Ireland eventually joined the United Nations in 1955, having been blocked by the Soviet Union in 1945, although Ireland refused to join NATO due to British membership of the anti-Soviet alliance. The Irish government sought an alliance with the US outside the confines of NATO, but this was refused by Washington. Cooperation was nevertheless continually deepened with the US on security matters.
Ireland’s formal neutrality, and history of brutal national and class oppression, was used by the US and other powers to obscure the barbaric aims of imperialism, particularly in Africa. Between 1960 and 1964, for example, over 6,000 Irish soldiers served in the Congo, in a brutal war following Congolese independence from Belgian colonialism. Subsequent UN deployments saw Irish troops dispatched to many of the world’s poorest countries, including Haiti and Angola, seeking to secure imperialist interests.
By the 1960s, Ireland had abandoned its protectionist experiments, reducing tariff barriers on trade and opening up the economy to US capital and investment. The South became a hub for multinational companies attracted by low taxes and compliant unions. The integration of the ruling elite as junior partners of the imperialists was accelerated by accession to the European Community in 1973. Today more than a thousand large global American companies have operations in Ireland, paying one of the lowest corporation tax rates in Europe at 12.5 percent, and enjoying access to the EU’s huge single market.
Partnership for war
Irish integration into Europe also drew Ireland into European and NATO mechanisms. In 1999 Ireland was accepted into NATO’s Partnership for Peace programme (PfP), which serves as a waiting room for NATO membership. Candidate countries are set targets in terms of military organisation, spending and equipment. As of July 2022, Ireland was deemed to have 15 of 27 set goals outstanding.
In 2003, to stress its loyalty to the US, the Fianna Fáil government supported the invasion and occupation of Iraq, assisting US “shock and awe” bombing by offering Shannon Airport in the west of Ireland as a hub and refuelling depot. The invasion resulted in the death of more than a million people and the destruction of an entire society.
By 2006 the airport became one of the main locations for “rendition flights” carrying prisoners held by the CIA to countries where they were subsequently tortured. Shannon is currently used to refuel daily arms flights to Ukraine.
By June this year, the Irish government was also considering joining the joint NATO/EU hybrid and cyber warfare thinktank based in Helsinki, Finland, and has already joined the NATO Co-operative Cyber Defence Centre of Excellence in Tallinn, Estonia.
Taoiseach Martin has been floating plans to avoid a referendum on NATO membership, which would stand a high chance of losing. In June, Martin declared, “We need to reflect on military non-alignment in Ireland and our military neutrality. We are not politically neutral.” He continued, “We don’t need a referendum to join NATO. That’s a policy decision of government.”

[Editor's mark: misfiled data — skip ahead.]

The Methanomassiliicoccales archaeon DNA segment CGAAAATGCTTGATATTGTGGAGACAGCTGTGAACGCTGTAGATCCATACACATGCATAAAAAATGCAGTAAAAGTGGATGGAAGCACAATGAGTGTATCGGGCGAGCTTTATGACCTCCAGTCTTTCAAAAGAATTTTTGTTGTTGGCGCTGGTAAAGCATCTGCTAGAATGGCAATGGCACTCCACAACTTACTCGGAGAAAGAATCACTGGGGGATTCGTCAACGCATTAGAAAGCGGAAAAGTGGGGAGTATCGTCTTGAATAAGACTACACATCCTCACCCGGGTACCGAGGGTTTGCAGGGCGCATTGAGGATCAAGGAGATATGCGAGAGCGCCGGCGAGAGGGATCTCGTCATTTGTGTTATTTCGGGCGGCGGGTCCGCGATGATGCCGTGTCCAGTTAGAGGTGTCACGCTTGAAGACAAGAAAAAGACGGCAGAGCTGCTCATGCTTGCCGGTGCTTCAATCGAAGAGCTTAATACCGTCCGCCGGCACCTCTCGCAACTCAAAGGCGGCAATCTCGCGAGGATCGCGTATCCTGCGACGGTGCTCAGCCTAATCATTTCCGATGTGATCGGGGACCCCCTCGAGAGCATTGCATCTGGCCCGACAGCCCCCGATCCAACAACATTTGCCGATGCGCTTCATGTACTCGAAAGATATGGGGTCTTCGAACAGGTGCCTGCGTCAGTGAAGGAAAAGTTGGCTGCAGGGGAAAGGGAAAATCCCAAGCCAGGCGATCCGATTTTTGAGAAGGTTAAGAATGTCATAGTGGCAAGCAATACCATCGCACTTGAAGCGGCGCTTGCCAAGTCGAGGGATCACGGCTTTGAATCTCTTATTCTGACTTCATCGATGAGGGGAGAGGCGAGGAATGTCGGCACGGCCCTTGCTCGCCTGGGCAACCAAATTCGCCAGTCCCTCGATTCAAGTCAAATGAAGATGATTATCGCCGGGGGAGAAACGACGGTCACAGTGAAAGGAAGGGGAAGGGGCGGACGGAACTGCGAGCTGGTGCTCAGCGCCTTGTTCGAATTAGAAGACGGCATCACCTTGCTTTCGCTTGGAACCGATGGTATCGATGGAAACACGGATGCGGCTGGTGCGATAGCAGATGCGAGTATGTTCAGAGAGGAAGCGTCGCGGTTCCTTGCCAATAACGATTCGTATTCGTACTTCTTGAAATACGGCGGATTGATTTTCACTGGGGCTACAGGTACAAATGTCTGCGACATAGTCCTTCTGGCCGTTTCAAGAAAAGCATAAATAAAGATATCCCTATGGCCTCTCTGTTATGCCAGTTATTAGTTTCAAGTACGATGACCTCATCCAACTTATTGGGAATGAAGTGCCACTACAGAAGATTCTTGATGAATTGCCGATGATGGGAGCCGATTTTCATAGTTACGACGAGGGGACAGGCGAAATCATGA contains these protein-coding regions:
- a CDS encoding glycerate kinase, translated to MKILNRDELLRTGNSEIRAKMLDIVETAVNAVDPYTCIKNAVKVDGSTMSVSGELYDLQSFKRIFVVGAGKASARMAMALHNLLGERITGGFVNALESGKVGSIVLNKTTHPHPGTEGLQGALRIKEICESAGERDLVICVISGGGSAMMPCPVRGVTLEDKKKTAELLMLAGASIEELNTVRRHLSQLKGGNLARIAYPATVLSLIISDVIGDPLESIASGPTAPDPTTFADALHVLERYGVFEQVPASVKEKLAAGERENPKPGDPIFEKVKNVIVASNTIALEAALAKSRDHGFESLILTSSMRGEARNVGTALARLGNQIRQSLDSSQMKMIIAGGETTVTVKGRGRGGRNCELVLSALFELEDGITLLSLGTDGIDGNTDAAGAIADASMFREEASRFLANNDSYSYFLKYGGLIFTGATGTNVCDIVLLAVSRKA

Ireland is also integrating its forces into the EU’s own military apparatus. In 2006, Willie O’Dea, then the Minister of Defence, announced that Ireland would seek to join European Union battle groups. It has subsequently participated in a succession of battle groups involving up to 1,500 troops.
In 2017, the Dáil voted to join the European Union’s Permanent Structured Co-operation (PESCO) Agreement, made up of 25 of the EU’s 27 member states. Thus far, the country has only participated in one of PESCO’s 60 projects. In June, however, the Dáil voted to participate in four more, including work against cyber threats, medical training, disaster relief—“both within and outside EU territory”—and sea mine clearance.
Also driving the ruling elite in Ireland towards NATO militarism is the very real threat from the working class, which has seen living standards plummet and poverty increase.
More than 781,794 people are experiencing deprivation in Ireland, with 660,000 people now living in poverty, of which 210,000 are children. Over 133,000 people living in poverty are in employment. According to the latest data produced by Eurostat, energy prices have risen by 39.1 percent in the past twelve months, driving overall yearly price inflation to 7.3 percent.
The housing and rental crisis has extended its shadow over the whole country, particularly in larger towns and cities. The latest figures released by the Department of Housing show that the number of homeless people increased in June to 10,492, up more than a quarter on the same period last year. The number of homeless families has now increased to 1,385 and there are over 3,000 children homeless. The NATO-Russian war crisis serves to divert class tensions against an “external foe.”